Cast of BBC’s ‘Road to Santiago’ officially open ‘Rias de Galicia: A Garden at the End of the Earth’ at RHS Hampton

Following the success of the BBC TV series, which saw a cast of seven including actor Morrissey, TV reporter Rowe and Radio 2/Gogglebox vicar Bottley tackle a 780km pilgrimage across northern Spain in 15 days, this acknowledged their contribution to raising the profile of the Camino and Northern Spain as a visitor destination.

The breath-taking Atlantic coast of north-west Spain has been brought to life in the show garden collaboration between the Spanish Tourist Office, Tur Galicia and Rose McMonigall.

The garden, which scooped a silver RHS medal, evokes the extraordinary landscape of the Rías De Galicia; the estuaries on the rugged Galician coast. Secluded coves are dotted throughout this region and McMonigall celebrates these coastal havens, their wild flora and the local tradition of shell-cladding, as well as giving a nod to the delicious local seafood.

Visitors are transported to a small cove, sheltered by two coastal pine trees. A path winds up from the beach, past a crumbling sea wall, through a selection of salt-resistant shrubs, rock plants and flowering grasses, to a weather-beaten fisherman’s cottage. Traditional Galician cooking pots act as plant containers filled with bay and geranium, and a pantiled roof is weighed down with stones to protect it from the Atlantic gales. A rock pool nestles in the boulders filled with colourful pebbles and shells. In the shallows, a small fishing boat is beached, ready for its next trip out to harvest the rich abundance of seafood of the Rías De Galicia.

The garden’s backdrop depicts distant hazy mountains of Finisterre, the final destination for many pilgrims on the Way of St James, using a panelled art installation filled with scallop shells to form an impressionist collage. Historically, the walls of buildings in the region were often clad in porous scallop shells to reduce humidity inside. The scallop shell is the sacred icon of the pilgrims on the nearby Camino to Santiago de Compostela and is the symbol of St James himself.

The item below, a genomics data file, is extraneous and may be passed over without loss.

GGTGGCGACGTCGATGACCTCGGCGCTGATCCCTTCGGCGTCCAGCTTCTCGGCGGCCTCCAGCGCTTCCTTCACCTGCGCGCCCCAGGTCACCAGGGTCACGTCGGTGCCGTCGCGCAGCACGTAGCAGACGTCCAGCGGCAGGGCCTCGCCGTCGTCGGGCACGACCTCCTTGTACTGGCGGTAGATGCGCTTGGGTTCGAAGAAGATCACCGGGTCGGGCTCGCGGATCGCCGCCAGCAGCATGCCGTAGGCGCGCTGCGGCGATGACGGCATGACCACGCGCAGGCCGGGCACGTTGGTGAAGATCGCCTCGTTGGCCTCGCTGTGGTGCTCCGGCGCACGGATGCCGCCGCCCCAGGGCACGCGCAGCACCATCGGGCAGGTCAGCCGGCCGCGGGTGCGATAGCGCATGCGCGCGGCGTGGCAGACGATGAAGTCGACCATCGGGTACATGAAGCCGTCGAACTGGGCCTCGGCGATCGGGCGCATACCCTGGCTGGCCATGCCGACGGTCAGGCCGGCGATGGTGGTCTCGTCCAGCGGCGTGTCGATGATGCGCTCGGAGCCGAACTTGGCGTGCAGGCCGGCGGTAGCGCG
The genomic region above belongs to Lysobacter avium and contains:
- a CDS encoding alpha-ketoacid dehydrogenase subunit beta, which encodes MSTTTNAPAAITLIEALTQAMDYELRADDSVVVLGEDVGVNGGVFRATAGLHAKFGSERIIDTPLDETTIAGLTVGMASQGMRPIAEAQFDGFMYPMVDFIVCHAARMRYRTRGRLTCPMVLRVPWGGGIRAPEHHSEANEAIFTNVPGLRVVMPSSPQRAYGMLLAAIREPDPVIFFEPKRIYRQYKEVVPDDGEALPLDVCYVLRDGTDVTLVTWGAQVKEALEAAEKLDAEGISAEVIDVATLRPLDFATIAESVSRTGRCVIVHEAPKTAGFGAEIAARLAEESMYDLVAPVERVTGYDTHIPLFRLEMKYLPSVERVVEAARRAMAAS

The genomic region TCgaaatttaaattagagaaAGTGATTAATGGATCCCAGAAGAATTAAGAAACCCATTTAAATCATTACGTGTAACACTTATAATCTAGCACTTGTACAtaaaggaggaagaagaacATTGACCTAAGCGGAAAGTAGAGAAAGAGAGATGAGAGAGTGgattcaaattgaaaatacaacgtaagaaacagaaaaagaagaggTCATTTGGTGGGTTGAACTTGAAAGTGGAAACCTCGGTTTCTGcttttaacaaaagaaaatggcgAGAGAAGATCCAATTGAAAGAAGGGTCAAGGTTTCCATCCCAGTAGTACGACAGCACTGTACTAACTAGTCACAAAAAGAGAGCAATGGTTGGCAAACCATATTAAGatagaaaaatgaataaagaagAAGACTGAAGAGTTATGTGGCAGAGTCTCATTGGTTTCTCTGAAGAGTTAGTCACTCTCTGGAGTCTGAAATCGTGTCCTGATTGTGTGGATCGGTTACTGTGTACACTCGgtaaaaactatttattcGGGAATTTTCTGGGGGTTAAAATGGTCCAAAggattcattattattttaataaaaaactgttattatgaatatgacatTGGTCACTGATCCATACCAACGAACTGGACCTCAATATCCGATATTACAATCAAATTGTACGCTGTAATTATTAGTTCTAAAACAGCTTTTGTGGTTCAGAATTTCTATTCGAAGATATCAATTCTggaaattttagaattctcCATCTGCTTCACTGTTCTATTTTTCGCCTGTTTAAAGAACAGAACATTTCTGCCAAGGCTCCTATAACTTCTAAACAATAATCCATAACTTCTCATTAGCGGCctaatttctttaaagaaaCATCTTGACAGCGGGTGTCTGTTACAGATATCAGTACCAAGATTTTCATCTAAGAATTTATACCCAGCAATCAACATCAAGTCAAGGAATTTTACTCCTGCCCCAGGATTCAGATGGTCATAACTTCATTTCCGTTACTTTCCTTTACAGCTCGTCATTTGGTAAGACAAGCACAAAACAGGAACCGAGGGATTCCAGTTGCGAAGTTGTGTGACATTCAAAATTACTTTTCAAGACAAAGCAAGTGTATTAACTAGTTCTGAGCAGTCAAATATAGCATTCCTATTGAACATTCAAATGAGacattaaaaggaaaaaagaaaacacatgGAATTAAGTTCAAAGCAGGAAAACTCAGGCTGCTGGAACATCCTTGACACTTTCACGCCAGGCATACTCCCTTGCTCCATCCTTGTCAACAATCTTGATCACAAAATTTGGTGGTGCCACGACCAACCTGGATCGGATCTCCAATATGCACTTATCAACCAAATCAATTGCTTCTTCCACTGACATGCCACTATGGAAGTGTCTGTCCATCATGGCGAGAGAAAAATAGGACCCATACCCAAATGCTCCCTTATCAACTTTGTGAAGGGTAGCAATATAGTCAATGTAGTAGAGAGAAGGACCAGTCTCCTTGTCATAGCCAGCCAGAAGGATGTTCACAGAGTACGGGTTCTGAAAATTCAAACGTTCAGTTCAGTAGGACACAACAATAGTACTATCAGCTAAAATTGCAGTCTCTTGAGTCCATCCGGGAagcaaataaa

Shells are scattered on the beach and traditional mussel baskets, nets and Galician lobster pots are in the boat and undergrowth.

Although the garden evokes the spirit and romantic beauty of Galicia, it uses plants which can be easily bought in the UK, so ideal for show-goers to use in their own outdoor spaces. Succulents such as sedums (stonecrop), saxifrage (rockfoils) and sempervivum (houseleeks) feature with eryngium (sea hollies), armeria maritima (sea thrifts), stipa (grasses), plus rosemary, thymes, fennels, tansy and tamarisk. Many plants growing in Galicia also thrive quite happily in sheltered parts of the UK.

Designer Rose McMonigall said, “I was inspired by my visits to Galicia to paint a picture of an idyllic scene, a secluded beach on the Atlantic coast, glimpsed through pine trees, with the ultimate hideaway of a fisherman’s cottage nestled amid the wild-looking vegetation.”

Javier Piñanes, director of the Spanish Tourist Office in London said, “In partnership with the region of Galicia, we are delighted to be collaborating with RHS Hampton Court Palace Flower Show and garden designer Rose McMonigall this year. Galicia is a very unique, spiritual and cultural destination with an outstanding coastline strung with dramatic cliffs and pretty fishing ports. The interior offers a labyrinth of valleys and hills and is one of Spain’s most green and vibrant regions. We are excited to be bringing a slice of Galicia to London this year and look forward to showcasing some of the highlights at the Flower Show.”

Sourced from: